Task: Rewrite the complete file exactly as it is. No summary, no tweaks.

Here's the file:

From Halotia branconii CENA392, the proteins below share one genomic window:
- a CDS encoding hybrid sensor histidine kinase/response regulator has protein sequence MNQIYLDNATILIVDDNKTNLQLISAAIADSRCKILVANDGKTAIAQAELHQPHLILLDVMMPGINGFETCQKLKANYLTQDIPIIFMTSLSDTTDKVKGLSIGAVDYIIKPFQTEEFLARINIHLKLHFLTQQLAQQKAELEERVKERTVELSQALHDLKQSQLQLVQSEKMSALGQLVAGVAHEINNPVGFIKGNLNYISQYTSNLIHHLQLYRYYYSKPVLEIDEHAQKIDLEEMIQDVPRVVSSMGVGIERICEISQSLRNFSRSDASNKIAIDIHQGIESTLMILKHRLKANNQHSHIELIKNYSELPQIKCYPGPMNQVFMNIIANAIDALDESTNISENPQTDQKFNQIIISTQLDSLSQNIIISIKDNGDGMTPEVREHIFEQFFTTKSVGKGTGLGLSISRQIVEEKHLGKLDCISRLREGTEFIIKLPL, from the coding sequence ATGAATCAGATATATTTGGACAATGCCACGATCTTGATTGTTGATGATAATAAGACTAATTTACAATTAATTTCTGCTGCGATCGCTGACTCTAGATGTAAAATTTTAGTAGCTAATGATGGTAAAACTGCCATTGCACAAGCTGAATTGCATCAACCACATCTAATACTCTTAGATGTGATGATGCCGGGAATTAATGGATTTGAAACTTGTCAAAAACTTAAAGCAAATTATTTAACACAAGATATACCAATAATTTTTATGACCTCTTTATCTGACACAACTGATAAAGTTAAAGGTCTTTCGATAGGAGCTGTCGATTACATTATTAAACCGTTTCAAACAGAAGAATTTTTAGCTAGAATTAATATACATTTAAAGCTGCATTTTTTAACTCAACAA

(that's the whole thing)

From Halotia branconii CENA392, the proteins below share one genomic window:
- a CDS encoding hybrid sensor histidine kinase/response regulator has protein sequence MNQIYLDNATILIVDDNKTNLQLISAAIADSRCKILVANDGKTAIAQAELHQPHLILLDVMMPGINGFETCQKLKANYLTQDIPIIFMTSLSDTTDKVKGLSIGAVDYIIKPFQTEEFLARINIHLKLHFLTQQLAQQKAELEERVKERTVELSQALHDLKQSQLQLVQSEKMSALGQLVAGVAHEINNPVGFIKGNLNYISQYTSNLIHHLQLYRYYYSKPVLEIDEHAQKIDLEEMIQDVPRVVSSMGVGIERICEISQSLRNFSRSDASNKIAIDIHQGIESTLMILKHRLKANNQHSHIELIKNYSELPQIKCYPGPMNQVFMNIIANAIDALDESTNISENPQTDQKFNQIIISTQLDSLSQNIIISIKDNGDGMTPEVREHIFEQFFTTKSVGKGTGLGLSISRQIVEEKHLGKLDCISRLREGTEFIIKLPL, from the coding sequence ATGAATCAGATATATTTGGACAATGCCACGATCTTGATTGTTGATGATAATAAGACTAATTTACAATTAATTTCTGCTGCGATCGCTGACTCTAGATGTAAAATTTTAGTAGCTAATGATGGTAAAACTGCCATTGCACAAGCTGAATTGCATCAACCACATCTAATACTCTTAGATGTGATGATGCCGGGAATTAATGGATTTGAAACTTGTCAAAAACTTAAAGCAAATTATTTAACACAAGATATACCAATAATTTTTATGACCTCTTTATCTGACACAACTGATAAAGTTAAAGGTCTTTCGATAGGAGCTGTCGATTACATTATTAAACCGTTTCAAACAGAAGAATTTTTAGCTAGAATTAATATACATTTAAAGCTGCATTTTTTAACTCAACAA